French Onion Soup Redux

Onion soup is one of my daughter Sarah’s favorite things and so, in self-defense, I needed to come up with a way to make it for dinner more often than Julia Child’s stunning recipe would let me.  As a result, I adapted the recipe to make it a bit quicker.  If you have the time, though, certainly use the original, classic recipe.


2 T. butter
1T .olive oil
4 medium or large yellow onions thinly sliced (about 1 lb. or 1.5 kg)
½ t. salt
½ t. sugar
2 T. flour
3 cups of beef stock (preferably low sodium)
1/2 cup red wine (or dry white can s]be substituted but it will not have the lovely crimson color)
salt and pepper to taste (be careful of salt if the stock is high in sodium)
1 baguette or similar crusty loaf
4 oz. (about 100 grams) of Gruyere or Swiss cheese, shredded
1/4 c. of freshly grated parmesan (preferably parmigiana reggiano but domestic parmesan is okay too)


1. Melt the butter and the olive oil in a large heavy bottomed pan with a cover over moderately low heat.
2. Add the sliced onions and stir to coat with the butter. Cover and cook for 10 to 15 minutes or so, stirring occasionally, until the onions are translucent and very soft.
2. Uncover the pan, raise the heat to medium and stir in the salt and sugar. Cook stirring frequently, until the onions have turned a deep golden color (10-20 minutes depending on your stove).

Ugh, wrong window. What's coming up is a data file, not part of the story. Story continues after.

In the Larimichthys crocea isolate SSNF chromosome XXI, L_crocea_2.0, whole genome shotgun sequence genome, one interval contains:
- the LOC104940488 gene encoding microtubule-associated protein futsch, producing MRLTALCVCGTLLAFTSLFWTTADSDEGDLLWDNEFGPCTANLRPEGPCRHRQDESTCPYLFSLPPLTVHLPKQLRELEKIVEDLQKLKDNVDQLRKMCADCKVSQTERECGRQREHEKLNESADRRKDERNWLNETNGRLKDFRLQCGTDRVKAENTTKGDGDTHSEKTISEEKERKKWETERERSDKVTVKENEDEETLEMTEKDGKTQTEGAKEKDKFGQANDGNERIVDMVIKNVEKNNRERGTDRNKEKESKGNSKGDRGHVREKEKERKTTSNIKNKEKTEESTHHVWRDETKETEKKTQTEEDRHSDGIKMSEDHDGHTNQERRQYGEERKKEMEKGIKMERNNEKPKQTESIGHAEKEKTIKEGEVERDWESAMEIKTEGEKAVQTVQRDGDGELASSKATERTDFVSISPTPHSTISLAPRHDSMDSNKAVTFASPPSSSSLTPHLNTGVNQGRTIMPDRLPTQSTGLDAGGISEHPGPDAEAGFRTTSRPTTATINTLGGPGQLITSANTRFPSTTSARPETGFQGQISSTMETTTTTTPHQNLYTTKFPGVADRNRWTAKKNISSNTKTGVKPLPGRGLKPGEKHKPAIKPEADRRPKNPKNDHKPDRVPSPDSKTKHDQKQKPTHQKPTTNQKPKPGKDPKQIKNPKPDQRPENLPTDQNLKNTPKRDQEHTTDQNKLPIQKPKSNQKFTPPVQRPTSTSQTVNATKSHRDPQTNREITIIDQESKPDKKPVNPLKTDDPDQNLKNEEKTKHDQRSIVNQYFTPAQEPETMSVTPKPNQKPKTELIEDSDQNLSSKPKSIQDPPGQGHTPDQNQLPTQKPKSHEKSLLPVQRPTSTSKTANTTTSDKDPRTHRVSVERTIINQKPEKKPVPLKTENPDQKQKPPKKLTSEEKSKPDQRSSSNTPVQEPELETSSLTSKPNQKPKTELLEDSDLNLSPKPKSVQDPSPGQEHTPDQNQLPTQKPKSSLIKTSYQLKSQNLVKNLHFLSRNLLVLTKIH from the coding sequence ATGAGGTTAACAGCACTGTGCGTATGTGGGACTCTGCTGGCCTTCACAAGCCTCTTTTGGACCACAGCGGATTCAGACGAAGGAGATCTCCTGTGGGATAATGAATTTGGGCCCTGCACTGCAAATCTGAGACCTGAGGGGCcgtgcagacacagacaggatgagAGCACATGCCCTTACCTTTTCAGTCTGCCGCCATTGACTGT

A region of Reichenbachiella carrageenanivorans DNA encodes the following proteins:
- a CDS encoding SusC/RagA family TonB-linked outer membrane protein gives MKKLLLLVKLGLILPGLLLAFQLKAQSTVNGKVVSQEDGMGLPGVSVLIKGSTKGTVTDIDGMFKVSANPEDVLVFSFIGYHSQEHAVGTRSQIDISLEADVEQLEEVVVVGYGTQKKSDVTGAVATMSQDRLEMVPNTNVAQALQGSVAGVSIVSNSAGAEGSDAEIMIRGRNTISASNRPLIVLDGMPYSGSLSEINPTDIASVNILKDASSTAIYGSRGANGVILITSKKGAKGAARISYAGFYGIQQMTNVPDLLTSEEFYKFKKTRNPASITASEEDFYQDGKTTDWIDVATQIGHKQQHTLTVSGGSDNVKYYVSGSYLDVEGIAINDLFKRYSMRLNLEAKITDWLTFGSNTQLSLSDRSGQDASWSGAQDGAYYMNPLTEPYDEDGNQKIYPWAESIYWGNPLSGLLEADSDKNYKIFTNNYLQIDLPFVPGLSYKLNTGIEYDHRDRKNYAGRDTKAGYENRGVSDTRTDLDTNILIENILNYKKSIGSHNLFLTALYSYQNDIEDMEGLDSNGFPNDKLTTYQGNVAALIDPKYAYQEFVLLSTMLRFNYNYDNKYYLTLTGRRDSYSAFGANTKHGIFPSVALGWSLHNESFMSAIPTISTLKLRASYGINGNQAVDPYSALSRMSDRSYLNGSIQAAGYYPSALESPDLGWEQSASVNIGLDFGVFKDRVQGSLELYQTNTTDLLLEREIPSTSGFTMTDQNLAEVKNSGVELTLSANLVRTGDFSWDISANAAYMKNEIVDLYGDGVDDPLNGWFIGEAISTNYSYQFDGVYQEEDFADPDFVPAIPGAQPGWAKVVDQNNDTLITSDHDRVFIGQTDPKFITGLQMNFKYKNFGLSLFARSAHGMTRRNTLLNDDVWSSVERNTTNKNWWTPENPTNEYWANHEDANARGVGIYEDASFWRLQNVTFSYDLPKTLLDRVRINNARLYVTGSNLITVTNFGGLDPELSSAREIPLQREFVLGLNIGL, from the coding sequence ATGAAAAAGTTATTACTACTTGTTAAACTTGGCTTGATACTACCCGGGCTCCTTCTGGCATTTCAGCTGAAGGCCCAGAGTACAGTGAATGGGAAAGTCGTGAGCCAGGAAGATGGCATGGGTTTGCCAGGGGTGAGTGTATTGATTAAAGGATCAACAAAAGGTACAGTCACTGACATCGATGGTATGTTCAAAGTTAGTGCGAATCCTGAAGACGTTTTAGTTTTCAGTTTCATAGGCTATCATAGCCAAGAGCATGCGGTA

3. Lower the heat again and stir in the flour. Continue stirring until it forms a paste with the onions.
4.  Add about 1 cup of the stock or bouillon to the pan stirring with a whisk to prevent prevent lumps. Add the rest of the stock and the wine.
5. Simmer the soup for 20-30 minutes and then season with salt and pepper as needed.
6. Slice the baguette and toast lightly. Place the baguette in the bottom of a soup bowl and immediately top with the shredded Gruyere or Swiss cheese helping the cheese to melt a bit.
7. Ladle the hot soup over the cheese toasts and sprinkle the parmesan over the top. Allow to sit for a few minutes for the cheese to fully melt.

[If you happen to have a broiler available AND oven proof bowls (most are not), you can reverse this and pour the soup into the bowls, topping with the toast and cheeses and then broil until the cheeses are bubbling and slightly browned.]

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I am an enthusiastic home cook. I started a blog when my older daughter lived in Paris and had a tiny kitchen, few utensils and a stove with no temperature markings. The purpose was to help her (and eventually her sister) make many of the dishes they love and to learn how to make some new ones. They are now both terrific cooks, but all of us can use a new (or even an old beloved) recipe once in a while.

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